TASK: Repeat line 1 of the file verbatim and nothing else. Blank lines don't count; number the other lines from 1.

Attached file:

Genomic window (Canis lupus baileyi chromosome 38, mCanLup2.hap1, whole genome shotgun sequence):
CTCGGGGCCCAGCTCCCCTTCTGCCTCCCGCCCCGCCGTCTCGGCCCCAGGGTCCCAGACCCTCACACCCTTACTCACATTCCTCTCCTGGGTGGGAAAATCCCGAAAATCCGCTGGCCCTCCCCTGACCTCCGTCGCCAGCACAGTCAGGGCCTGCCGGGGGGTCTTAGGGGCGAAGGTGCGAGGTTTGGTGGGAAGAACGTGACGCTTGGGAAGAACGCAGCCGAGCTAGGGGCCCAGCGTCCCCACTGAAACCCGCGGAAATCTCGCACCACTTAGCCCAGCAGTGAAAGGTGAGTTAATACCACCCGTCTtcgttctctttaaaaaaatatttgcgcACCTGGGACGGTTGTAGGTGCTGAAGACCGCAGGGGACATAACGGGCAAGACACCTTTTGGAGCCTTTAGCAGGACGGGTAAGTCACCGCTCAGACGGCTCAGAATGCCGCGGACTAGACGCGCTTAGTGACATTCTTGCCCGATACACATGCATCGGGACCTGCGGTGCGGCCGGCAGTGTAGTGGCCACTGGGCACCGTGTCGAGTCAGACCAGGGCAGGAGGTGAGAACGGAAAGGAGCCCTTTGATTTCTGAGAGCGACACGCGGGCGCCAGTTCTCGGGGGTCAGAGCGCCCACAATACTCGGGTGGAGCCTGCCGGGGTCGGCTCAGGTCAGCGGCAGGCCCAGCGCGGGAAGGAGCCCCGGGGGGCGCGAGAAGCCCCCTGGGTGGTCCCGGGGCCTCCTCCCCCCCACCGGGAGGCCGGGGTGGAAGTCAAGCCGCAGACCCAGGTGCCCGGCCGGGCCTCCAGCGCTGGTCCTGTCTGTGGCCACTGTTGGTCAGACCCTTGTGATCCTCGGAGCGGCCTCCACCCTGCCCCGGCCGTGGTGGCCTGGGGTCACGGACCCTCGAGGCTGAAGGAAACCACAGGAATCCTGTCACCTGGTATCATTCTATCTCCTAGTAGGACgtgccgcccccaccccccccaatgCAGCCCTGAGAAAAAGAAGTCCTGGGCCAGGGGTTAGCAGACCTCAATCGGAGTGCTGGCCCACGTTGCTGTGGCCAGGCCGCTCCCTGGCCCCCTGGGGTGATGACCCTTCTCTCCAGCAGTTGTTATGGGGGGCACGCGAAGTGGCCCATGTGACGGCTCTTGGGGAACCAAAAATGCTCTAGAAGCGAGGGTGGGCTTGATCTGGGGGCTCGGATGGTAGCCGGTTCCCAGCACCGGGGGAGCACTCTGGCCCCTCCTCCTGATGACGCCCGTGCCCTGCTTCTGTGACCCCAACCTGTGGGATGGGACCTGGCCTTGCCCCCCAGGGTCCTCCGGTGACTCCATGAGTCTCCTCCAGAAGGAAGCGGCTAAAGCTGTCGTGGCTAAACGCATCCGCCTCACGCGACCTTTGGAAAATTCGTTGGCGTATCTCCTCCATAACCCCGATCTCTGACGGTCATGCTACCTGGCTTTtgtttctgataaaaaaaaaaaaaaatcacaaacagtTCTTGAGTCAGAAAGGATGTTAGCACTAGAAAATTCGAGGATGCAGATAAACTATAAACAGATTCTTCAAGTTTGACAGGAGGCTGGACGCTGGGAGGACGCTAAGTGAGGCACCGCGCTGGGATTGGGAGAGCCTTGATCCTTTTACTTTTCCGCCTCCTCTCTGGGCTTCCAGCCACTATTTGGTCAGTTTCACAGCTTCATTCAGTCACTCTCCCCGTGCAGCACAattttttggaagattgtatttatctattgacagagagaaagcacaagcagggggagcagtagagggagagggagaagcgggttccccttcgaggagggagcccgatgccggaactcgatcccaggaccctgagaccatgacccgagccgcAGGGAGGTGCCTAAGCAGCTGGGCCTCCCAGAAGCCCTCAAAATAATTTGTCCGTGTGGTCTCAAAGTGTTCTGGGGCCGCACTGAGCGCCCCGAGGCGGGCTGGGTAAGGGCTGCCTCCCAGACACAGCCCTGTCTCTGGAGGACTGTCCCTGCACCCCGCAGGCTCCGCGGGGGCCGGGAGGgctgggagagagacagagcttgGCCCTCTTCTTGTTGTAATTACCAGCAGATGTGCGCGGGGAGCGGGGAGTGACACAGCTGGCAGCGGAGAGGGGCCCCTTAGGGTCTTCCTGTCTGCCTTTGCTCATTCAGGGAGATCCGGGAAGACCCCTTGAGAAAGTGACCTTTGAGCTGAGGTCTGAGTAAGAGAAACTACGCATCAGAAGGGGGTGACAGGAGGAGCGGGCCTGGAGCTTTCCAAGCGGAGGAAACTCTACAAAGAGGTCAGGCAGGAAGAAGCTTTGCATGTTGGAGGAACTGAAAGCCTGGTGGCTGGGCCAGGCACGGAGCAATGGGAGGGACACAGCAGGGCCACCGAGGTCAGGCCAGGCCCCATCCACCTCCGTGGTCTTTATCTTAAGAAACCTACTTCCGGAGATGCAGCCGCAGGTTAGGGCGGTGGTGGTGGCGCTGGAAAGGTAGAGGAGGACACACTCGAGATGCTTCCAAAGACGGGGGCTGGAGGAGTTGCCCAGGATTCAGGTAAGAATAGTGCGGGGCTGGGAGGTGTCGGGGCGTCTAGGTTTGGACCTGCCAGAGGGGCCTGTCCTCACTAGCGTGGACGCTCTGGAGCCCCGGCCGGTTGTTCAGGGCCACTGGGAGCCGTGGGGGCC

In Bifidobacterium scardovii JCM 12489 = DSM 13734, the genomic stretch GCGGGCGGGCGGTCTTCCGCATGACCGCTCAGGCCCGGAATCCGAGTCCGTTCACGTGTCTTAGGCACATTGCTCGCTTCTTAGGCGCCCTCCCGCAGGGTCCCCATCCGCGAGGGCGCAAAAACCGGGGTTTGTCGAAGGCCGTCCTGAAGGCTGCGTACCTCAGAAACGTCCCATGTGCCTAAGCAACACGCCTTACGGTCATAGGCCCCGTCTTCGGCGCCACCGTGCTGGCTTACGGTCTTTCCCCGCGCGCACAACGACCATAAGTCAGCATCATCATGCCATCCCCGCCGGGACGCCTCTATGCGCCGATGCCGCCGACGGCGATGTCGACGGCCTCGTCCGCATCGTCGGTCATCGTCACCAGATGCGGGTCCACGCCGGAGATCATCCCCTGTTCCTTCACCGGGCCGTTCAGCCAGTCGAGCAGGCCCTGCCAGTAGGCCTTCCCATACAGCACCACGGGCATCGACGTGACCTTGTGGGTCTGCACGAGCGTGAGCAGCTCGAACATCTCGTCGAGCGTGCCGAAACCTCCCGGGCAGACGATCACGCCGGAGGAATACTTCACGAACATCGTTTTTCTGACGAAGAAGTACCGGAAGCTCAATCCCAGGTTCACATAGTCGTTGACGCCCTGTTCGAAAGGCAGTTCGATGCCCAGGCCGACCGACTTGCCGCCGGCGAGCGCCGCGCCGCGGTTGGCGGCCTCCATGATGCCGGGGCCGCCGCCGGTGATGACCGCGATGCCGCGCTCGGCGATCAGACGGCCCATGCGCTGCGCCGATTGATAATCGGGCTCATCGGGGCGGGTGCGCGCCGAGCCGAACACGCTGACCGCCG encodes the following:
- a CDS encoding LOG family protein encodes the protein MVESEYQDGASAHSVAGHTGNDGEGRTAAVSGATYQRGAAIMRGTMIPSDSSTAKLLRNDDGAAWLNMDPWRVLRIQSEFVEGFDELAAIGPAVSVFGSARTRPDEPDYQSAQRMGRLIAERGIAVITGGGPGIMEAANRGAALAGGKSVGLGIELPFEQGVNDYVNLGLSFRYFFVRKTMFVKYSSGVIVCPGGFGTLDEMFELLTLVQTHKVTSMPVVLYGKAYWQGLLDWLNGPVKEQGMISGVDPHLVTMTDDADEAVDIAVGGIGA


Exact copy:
Genomic window (Canis lupus baileyi chromosome 38, mCanLup2.hap1, whole genome shotgun sequence):